William Morris

(1834 - 1896 / England)

William Morris Poems

1. Prologue of the Earthly Paradise 5/27/2015
2. Masters in This Hall 11/28/2015
3. The Folk-Mote By The River 4/13/2010
4. The King Of Denmark's Sons 4/13/2010
5. The Lay Of Christine 4/13/2010
6. To The Muse Of The North 4/13/2010
7. Verses For Pictures 4/13/2010
8. The Hall And The Wood 4/13/2010
9. The Son's Sorrow 4/13/2010
10. Sir Peter Harpdon's End 4/13/2010
11. The Burgher's Battle 4/13/2010
12. Knight Aagen And The Maiden Else 4/13/2010
13. The Two Sides Of The River 4/13/2010
14. The Flowering Orchard 4/13/2010
15. The Lion 4/13/2010
16. The God Of The Poor 4/13/2010
17. On The Edge Of The Wilderness 4/13/2010
18. The Raven And The King's Daughter 4/13/2010
19. Spring's Bedfellow 4/13/2010
20. Of The Three Seekers 4/13/2010
21. The Orchard 4/13/2010
22. The Woodpecker 4/13/2010
23. The Forest 4/13/2010
24. The Half Of Life Gone 4/13/2010
25. Of The Wooing Of Halbiorn The Strong 4/13/2010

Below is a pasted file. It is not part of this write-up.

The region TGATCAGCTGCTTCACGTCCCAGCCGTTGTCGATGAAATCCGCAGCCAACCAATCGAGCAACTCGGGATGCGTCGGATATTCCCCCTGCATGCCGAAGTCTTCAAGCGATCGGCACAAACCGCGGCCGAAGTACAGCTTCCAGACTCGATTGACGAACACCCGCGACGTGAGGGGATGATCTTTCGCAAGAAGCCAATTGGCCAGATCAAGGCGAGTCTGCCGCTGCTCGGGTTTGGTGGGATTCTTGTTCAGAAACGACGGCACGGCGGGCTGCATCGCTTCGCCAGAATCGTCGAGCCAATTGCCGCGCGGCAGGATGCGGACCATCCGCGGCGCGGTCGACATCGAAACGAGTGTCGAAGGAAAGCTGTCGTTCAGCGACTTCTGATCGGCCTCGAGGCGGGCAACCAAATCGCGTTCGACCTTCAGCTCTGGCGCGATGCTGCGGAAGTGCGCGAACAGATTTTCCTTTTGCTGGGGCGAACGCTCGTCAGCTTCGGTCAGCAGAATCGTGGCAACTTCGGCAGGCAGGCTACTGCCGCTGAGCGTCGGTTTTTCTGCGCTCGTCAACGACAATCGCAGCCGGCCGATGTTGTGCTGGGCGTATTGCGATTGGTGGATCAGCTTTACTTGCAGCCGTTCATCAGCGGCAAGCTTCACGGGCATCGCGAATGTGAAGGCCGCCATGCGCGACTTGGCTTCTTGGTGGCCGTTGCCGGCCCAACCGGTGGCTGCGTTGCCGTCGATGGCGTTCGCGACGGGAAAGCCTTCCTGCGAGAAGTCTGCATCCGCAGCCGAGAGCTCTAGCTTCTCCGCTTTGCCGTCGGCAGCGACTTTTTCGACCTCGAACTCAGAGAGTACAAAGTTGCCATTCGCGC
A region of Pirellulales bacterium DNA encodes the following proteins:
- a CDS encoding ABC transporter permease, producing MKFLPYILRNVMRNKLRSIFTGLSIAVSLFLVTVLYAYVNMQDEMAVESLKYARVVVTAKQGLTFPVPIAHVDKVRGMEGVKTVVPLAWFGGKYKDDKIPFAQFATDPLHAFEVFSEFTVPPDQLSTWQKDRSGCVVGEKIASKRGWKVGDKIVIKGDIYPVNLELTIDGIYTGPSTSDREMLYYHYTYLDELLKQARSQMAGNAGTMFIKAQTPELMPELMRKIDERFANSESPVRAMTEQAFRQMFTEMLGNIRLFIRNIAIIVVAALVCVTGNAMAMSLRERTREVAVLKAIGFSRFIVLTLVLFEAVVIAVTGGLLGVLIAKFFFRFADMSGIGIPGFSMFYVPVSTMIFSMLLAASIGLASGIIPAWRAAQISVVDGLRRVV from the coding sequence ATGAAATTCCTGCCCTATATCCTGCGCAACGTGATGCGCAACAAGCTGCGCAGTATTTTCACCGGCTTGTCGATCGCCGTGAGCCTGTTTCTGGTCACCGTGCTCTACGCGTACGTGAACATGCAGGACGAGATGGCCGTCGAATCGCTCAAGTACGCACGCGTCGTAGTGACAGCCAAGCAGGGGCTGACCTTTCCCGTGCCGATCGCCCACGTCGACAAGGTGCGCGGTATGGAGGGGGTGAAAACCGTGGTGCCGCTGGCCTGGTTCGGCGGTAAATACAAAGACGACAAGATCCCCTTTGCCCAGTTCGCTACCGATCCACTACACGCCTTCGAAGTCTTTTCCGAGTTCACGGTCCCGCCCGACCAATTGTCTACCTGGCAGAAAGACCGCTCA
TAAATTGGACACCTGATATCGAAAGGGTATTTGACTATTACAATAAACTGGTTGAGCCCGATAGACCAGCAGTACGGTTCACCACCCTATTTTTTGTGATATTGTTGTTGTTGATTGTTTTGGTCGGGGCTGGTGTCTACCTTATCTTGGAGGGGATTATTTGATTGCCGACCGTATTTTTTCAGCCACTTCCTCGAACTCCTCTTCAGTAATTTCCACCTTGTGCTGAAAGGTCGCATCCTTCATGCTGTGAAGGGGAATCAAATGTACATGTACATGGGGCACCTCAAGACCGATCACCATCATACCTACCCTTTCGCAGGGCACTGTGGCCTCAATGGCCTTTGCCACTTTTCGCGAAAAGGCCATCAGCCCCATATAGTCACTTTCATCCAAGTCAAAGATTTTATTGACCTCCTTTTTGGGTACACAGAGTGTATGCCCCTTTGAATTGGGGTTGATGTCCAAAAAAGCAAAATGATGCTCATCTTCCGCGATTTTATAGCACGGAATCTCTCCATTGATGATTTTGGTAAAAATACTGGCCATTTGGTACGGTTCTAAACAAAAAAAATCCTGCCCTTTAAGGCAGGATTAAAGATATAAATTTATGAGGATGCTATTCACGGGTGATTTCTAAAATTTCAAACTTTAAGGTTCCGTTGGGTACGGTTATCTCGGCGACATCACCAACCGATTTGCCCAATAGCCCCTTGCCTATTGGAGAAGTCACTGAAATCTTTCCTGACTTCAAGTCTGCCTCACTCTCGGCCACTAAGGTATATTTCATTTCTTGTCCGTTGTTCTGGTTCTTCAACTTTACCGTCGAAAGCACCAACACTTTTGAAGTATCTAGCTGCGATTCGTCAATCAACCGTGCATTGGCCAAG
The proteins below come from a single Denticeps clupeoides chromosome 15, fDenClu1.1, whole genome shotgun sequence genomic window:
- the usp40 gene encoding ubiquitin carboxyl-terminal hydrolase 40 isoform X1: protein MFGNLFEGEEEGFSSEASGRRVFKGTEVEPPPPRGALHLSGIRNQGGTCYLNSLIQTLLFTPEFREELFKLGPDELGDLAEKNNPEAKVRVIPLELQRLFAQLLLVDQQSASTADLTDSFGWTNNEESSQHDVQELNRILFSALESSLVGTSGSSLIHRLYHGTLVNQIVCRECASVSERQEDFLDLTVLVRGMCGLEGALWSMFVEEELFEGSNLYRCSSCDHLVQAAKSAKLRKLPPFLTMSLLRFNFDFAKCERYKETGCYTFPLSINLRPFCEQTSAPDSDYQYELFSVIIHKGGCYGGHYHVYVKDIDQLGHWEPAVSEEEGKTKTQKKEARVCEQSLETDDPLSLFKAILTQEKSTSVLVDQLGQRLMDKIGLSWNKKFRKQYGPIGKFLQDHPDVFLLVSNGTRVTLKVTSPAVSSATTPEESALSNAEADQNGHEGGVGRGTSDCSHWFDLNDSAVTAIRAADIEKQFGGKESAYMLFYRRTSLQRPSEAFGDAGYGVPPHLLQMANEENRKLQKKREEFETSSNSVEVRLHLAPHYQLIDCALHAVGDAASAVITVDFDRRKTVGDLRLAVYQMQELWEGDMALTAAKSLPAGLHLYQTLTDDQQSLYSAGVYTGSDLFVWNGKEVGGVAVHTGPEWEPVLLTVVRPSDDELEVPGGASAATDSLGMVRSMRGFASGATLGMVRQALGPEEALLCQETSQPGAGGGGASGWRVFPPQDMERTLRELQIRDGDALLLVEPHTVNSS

26. The Day Of Days 4/13/2010
27. Tapestry Trees 4/13/2010
28. Mother And Son 4/13/2010
29. Song Vi: Cherish Life That Abideth 1/3/2003
30. Song Iv: Draw Near And Behold Me 1/3/2003
31. Thunder In The Garden 4/13/2010
32. The End Of May 4/13/2010
33. The Message Of The March Wind 4/13/2010
34. Pray But One Prayer For Us 4/13/2010
35. Song I: Though The World Be A-Waning 1/3/2003
36. Song V: Through The Trouble And Tangle 1/3/2003
37. Song Iii: It Grew Up Without Heeding 1/3/2003
38. Song Vii: Dawn Talks To Day 1/3/2003
39. Song Ii: Have No Thought For Tomorrow 1/3/2003
40. Song Ix: Ho Ye Who Seek Saving 1/3/2003
Best Poem of William Morris

Autumn

Laden Autumn here I stand
Worn of heart, and weak of hand:
Nought but rest seems good to me,
Speak the word that sets me free.

Read the full of Autumn

Atalanta's Race

Through thick Arcadian woods a hunter went,
Following the beasts upon a fresh spring day;
But since his horn-tipped bow but seldom bent,
Now at the noontide nought had happed to slay,
Within a vale he called his hounds away,
Hearkening the echoes of his lone voice cling
About the cliffs and through the beech-trees ring.

But when they ended, still awhile he stood,

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